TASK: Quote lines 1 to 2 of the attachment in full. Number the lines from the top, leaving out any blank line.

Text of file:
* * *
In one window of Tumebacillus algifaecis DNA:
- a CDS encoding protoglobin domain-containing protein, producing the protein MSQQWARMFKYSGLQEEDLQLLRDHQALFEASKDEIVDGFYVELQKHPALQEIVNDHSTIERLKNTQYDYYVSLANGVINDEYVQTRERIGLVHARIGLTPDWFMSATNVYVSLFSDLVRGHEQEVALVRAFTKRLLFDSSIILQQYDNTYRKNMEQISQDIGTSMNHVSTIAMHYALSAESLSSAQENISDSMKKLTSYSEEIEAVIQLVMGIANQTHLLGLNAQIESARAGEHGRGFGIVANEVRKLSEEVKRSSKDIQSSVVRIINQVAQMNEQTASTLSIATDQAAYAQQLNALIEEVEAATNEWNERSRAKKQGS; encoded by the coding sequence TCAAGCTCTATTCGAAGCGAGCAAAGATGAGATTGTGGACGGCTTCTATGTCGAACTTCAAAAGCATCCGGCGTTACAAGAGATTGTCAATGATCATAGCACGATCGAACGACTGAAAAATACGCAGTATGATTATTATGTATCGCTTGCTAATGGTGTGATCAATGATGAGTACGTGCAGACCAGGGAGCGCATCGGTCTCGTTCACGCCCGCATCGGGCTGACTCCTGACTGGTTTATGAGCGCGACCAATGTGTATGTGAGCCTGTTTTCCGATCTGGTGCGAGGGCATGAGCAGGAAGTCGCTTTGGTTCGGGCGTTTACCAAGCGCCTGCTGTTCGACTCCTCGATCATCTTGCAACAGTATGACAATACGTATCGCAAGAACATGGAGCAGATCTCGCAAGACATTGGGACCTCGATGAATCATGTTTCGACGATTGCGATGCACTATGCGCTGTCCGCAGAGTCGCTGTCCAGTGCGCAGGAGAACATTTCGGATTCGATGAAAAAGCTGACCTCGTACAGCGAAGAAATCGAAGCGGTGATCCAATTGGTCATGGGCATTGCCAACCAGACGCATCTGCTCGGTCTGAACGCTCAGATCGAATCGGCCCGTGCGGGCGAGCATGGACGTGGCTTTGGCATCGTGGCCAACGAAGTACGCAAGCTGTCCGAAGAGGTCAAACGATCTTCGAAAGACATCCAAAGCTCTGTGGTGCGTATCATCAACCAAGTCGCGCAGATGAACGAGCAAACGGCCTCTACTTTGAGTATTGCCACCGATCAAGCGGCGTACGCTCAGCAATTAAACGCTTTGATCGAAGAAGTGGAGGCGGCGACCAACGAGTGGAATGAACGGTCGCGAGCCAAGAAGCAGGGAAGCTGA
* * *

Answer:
In one window of Tumebacillus algifaecis DNA:
- a CDS encoding protoglobin domain-containing protein, producing the protein MSQQWARMFKYSGLQEEDLQLLRDHQALFEASKDEIVDGFYVELQKHPALQEIVNDHSTIERLKNTQYDYYVSLANGVINDEYVQTRERIGLVHARIGLTPDWFMSATNVYVSLFSDLVRGHEQEVALVRAFTKRLLFDSSIILQQYDNTYRKNMEQISQDIGTSMNHVSTIAMHYALSAESLSSAQENISDSMKKLTSYSEEIEAVIQLVMGIANQTHLLGLNAQIESARAGEHGRGFGIVANEVRKLSEEVKRSSKDIQSSVVRIINQVAQMNEQTASTLSIATDQAAYAQQLNALIEEVEAATNEWNERSRAKKQGS; encoded by the coding sequence TCAAGCTCTATTCGAAGCGAGCAAAGATGAGATTGTGGACGGCTTCTATGTCGAACTTCAAAAGCATCCGGCGTTACAAGAGATTGTCAATGATCATAGCACGATCGAACGACTGAAAAATACGCAGTATGATTATTATGTATCGCTTGCTAATGGTGTGATCAATGATGAGTACGTGCAGACCAGGGAGCGCATCGGTCTCGTTCACGCCCGCATCGGGCTGACTCCTGACTGGTTTATGAGCGCGACCAATGTGTATGTGAGCCTGTTTTCCGATCTGGTGCGAGGGCATGAGCAGGAAGTCGCTTTGGTTCGGGCGTTTACCAAGCGCCTGCTGTTCGACTCCTCGATCATCTTGCAACAGTATGACAATACGTATCGCAAGAACATGGAGCAGATCTCGCAAGACATTGGGACCTCGATGAATCATGTTTCGACGATTGCGATGCACTATGCGCTGTCCGCAGAGTCGCTGTCCAGTGCGCAGGAGAACATTTCGGATTCGATGAAAAAGCTGACCTCGTACAGCGAAGAAATCGAAGCGGTGATCCAATTGGTCATGGGCATTGCCAACCAGACGCATCTGCTCGGTCTGAACGCTCAGATCGAATCGGCCCGTGCGGGCGAGCATGGACGTGGCTTTGGCATCGTGGCCAACGAAGTACGCAAGCTGTCCGAAGAGGTCAAACGATCTTCGAAAGACATCCAAAGCTCTGTGGTGCGTATCATCAACCAAGTCGCGCAGATGAACGAGCAAACGGCCTCTACTTTGAGTATTGCCACCGATCAAGCGGCGTACGCTCAGCAATTAAACGCTTTGATCGAAGAAGTGGAGGCGGCGACCAACGAGTGGAATGAACGGTCGCGAGCCAAGAAGCAGGGAAGCTGA